2nd group of judges blocks Trump order on House seats count

National News

FILE – In this Sunday, April 5, 2020 file photo, An envelope containing a 2020 census letter mailed to a U.S. resident is shown in Detroit. A top lawmaker says the Trump administration is seeking to delay deadlines for the 2020 census because of the coronavirus outbreak. U.S. Rep. Carolyn Maloney said Monday, April 13, 2020 that administration officials also were asking that the timetable for releasing apportionment and redistricting data used to draw congressional and legislative districts be pushed back. (AP Photo/Paul Sancya, File)

For the second time in two months, a panel of federal judges on Thursday blocked President Donald Trump’s effort to exclude people in the U.S. illegally from being counted during the process of divvying up congressional seats by state.

The decision from a panel of three district judges in California went further than last month’s ruling by a panel of three federal judges in New York by saying that Trump’s order in July not only was unlawful but also violated the Constitution. The New York judges ignored the question of the order’s constitutionality and just said it was unlawful.

“The Constitution’s text, drafting history, 230 years of historical practice, and Supreme Court case law all support the conclusion that apportionment must be based on all persons residing in each state, including undocumented immigrants,” the judges in California wrote.

The Trump administration has appealed the New York decision to the Supreme Court, and the nation’s high court agreed to hear the case next month.

Other challenges to Trump’s order are pending in Maryland, Massachusetts and the District of Columbia.

The Department of Justice, which is representing the Trump administration, didn’t immediately respond to an email inquiry Thursday.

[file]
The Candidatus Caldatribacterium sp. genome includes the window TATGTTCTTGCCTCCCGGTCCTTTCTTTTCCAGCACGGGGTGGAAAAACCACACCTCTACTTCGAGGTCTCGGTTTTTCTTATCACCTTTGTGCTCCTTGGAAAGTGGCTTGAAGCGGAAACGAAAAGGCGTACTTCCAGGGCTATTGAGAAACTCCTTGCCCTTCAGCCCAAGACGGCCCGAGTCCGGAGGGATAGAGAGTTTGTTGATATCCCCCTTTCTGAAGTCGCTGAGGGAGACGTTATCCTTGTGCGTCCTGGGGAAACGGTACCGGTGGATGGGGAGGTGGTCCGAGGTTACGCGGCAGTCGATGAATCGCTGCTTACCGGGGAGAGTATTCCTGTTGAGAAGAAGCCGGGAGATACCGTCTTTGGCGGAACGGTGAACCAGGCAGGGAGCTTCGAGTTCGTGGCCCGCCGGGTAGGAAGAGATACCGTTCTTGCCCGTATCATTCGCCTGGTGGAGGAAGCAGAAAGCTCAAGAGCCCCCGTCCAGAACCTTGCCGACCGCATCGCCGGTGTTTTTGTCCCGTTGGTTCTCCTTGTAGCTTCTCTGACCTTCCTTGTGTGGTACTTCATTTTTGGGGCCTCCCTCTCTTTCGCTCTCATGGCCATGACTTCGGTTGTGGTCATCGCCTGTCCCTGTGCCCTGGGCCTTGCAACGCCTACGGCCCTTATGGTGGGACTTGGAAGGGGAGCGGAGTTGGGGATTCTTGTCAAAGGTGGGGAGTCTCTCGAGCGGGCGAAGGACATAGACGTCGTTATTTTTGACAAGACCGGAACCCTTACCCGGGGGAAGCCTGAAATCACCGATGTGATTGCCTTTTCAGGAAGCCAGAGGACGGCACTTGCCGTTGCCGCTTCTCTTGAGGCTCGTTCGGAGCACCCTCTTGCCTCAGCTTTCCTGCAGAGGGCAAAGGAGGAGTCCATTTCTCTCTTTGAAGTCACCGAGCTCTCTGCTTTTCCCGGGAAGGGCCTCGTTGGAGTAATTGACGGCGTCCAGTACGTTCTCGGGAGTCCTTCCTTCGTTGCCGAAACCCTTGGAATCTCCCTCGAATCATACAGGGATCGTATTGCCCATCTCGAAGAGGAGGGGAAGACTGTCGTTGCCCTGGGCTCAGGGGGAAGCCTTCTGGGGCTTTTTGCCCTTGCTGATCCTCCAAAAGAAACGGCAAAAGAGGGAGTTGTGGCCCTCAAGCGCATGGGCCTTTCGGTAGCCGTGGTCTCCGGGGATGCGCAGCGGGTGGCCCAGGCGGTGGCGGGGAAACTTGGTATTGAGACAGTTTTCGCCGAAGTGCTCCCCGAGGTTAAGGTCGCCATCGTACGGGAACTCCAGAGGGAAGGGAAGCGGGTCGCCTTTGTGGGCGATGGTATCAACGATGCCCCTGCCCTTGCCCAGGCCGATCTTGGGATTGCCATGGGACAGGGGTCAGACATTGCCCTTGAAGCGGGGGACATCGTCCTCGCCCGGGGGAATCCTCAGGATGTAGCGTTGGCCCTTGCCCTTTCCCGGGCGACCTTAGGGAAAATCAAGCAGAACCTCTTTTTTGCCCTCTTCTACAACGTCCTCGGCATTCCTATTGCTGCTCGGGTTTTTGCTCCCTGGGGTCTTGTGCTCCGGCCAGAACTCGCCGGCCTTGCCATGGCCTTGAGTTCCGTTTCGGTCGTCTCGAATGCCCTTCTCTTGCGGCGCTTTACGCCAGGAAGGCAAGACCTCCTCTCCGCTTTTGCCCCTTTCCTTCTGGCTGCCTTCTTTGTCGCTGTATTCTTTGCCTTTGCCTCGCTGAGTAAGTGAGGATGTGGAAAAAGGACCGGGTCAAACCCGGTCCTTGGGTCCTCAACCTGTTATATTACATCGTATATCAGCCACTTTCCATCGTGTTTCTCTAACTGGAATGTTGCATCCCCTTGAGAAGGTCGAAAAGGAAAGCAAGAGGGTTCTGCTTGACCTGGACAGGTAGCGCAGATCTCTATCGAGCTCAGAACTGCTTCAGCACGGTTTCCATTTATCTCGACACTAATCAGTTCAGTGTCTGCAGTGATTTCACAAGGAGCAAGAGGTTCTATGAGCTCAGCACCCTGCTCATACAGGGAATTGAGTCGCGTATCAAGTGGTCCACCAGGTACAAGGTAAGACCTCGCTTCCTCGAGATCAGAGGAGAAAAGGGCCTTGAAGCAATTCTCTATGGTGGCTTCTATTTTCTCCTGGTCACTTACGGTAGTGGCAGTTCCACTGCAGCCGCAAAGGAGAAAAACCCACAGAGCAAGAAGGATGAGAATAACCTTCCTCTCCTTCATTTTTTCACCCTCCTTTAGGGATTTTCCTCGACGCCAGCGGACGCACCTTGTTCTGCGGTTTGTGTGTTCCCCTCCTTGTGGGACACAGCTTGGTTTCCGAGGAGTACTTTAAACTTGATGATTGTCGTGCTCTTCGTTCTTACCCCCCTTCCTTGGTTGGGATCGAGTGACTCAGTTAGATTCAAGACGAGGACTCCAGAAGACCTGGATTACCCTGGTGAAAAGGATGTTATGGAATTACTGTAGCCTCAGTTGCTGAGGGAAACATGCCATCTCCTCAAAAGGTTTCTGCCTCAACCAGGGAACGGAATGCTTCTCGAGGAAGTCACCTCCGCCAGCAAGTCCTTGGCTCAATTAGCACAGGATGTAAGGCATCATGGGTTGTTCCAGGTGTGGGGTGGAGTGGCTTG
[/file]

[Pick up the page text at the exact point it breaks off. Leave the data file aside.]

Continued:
The case was heard before a panel of three district judges since it deals with how many congressional seats each state gets based on population figures from the once-a-decade census — a process known as apportionment. Any appeal can bypass an appellate court and go straight to the Supreme Court.

During arguments earlier this month, Trump administration attorneys told the judges that any challenge to the order was premature and should wait until the apportionment numbers are turned in at year’s end.

The Census Bureau has yet to make public its method for determining the citizenship status of every U.S. resident, as requested in another order issued by Trump last year after the Supreme Court blocked his administration’s effort to add a citizenship question to the 2020 census. During a news conference on Wednesday, bureau officials refused to answer whether carrying out the order on apportionment was feasible at this point.

In the order, Trump said that allowing people in the country illegally to be counted for apportionment undermines the principles of representative democracy.

The federal judges in California sided with a coalition of individuals and governments that had sued the Trump administration, arguing the order discriminates against people based on race, ethnicity, and national origin. The coalition included the state of California; the cities of Los Angeles, Oakland and San Jose in California; and the counties that are home to Houston and Seattle.

The ruling reinforces that regardless of legal status, “the millions of undocumented immigrants who live, work, attend school, and raise their children in our communities are inhabitants of this country and must under the Constitution be counted,” said Rick Bress, an attorney for the plaintiffs.

The judges on Thursday prohibited the Commerce Department, which oversees the Census Bureau, from sending to the president any information about the number of residents living illegally in each state that could be used to exclude them from the apportionment count.

Excluding those residents could cost states such as California and Texas congressional seats and federal funding, the judges said.

Besides deciding how many congressional seats and Electoral College votes each state gets, the census determines the distribution of $1.5 trillion in federal spending annually.

“Here, it is clear who would be harmed by the exclusion of undocumented immigrants,” the judges wrote.

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